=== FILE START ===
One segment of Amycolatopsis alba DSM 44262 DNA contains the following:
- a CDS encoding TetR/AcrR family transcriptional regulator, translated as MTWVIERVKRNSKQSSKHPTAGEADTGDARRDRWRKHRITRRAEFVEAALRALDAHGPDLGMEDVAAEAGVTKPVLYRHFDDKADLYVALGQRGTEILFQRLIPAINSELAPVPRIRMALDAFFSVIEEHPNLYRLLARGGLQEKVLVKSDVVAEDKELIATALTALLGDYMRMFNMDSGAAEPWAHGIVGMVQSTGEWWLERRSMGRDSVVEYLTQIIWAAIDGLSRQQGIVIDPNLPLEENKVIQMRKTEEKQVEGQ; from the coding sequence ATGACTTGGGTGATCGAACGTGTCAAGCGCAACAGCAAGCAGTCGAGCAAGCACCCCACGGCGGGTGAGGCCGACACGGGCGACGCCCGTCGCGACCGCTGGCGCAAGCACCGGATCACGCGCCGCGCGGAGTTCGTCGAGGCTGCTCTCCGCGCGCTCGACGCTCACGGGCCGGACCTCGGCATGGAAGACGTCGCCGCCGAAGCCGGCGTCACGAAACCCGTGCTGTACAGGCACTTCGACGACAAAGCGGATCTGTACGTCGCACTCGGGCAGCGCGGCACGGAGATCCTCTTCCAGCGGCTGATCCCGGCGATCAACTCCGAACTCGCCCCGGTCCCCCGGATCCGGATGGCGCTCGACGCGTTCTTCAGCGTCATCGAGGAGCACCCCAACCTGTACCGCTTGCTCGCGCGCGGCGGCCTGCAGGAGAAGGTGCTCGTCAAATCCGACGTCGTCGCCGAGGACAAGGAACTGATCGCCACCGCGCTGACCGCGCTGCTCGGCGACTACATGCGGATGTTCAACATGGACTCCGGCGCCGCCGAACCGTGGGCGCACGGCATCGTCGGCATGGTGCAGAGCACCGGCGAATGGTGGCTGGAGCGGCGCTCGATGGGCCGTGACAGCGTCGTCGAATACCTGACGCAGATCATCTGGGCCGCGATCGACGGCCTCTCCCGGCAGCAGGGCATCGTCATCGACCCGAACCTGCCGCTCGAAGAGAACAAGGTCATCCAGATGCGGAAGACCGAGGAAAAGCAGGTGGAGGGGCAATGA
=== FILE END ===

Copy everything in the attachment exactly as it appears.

One segment of Amycolatopsis alba DSM 44262 DNA contains the following:
- a CDS encoding TetR/AcrR family transcriptional regulator, translated as MTWVIERVKRNSKQSSKHPTAGEADTGDARRDRWRKHRITRRAEFVEAALRALDAHGPDLGMEDVAAEAGVTKPVLYRHFDDKADLYVALGQRGTEILFQRLIPAINSELAPVPRIRMALDAFFSVIEEHPNLYRLLARGGLQEKVLVKSDVVAEDKELIATALTALLGDYMRMFNMDSGAAEPWAHGIVGMVQSTGEWWLERRSMGRDSVVEYLTQIIWAAIDGLSRQQGIVIDPNLPLEENKVIQMRKTEEKQVEGQ; from the coding sequence ATGACTTGGGTGATCGAACGTGTCAAGCGCAACAGCAAGCAGTCGAGCAAGCACCCCACGGCGGGTGAGGCCGACACGGGCGACGCCCGTCGCGACCGCTGGCGCAAGCACCGGATCACGCGCCGCGCGGAGTTCGTCGAGGCTGCTCTCCGCGCGCTCGACGCTCACGGGCCGGACCTCGGCATGGAAGACGTCGCCGCCGAAGCCGGCGTCACGAAACCCGTGCTGTACAGGCACTTCGACGACAAAGCGGATCTGTACGTCGCACTCGGGCAGCGCGGCACGGAGATCCTCTTCCAGCGGCTGATCCCGGCGATCAACTCCGAACTCGCCCCGGTCCCCCGGATCCGGATGGCGCTCGACGCGTTCTTCAGCGTCATCGAGGAGCACCCCAACCTGTACCGCTTGCTCGCGCGCGGCGGCCTGCAGGAGAAGGTGCTCGTCAAATCCGACGTCGTCGCCGAGGACAAGGAACTGATCGCCACCGCGCTGACCGCGCTGCTCGGCGACTACATGCGGATGTTCAACATGGACTCCGGCGCCGCCGAACCGTGGGCGCACGGCATCGTCGGCATGGTGCAGAGCACCGGCGAATGGTGGCTGGAGCGGCGCTCGATGGGCCGTGACAGCGTCGTCGAATACCTGACGCAGATCATCTGGGCCGCGATCGACGGCCTCTCCCGGCAGCAGGGCATCGTCATCGACCCGAACCTGCCGCTCGAAGAGAACAAGGTCATCCAGATGCGGAAGACCGAGGAAAAGCAGGTGGAGGGGCAATGA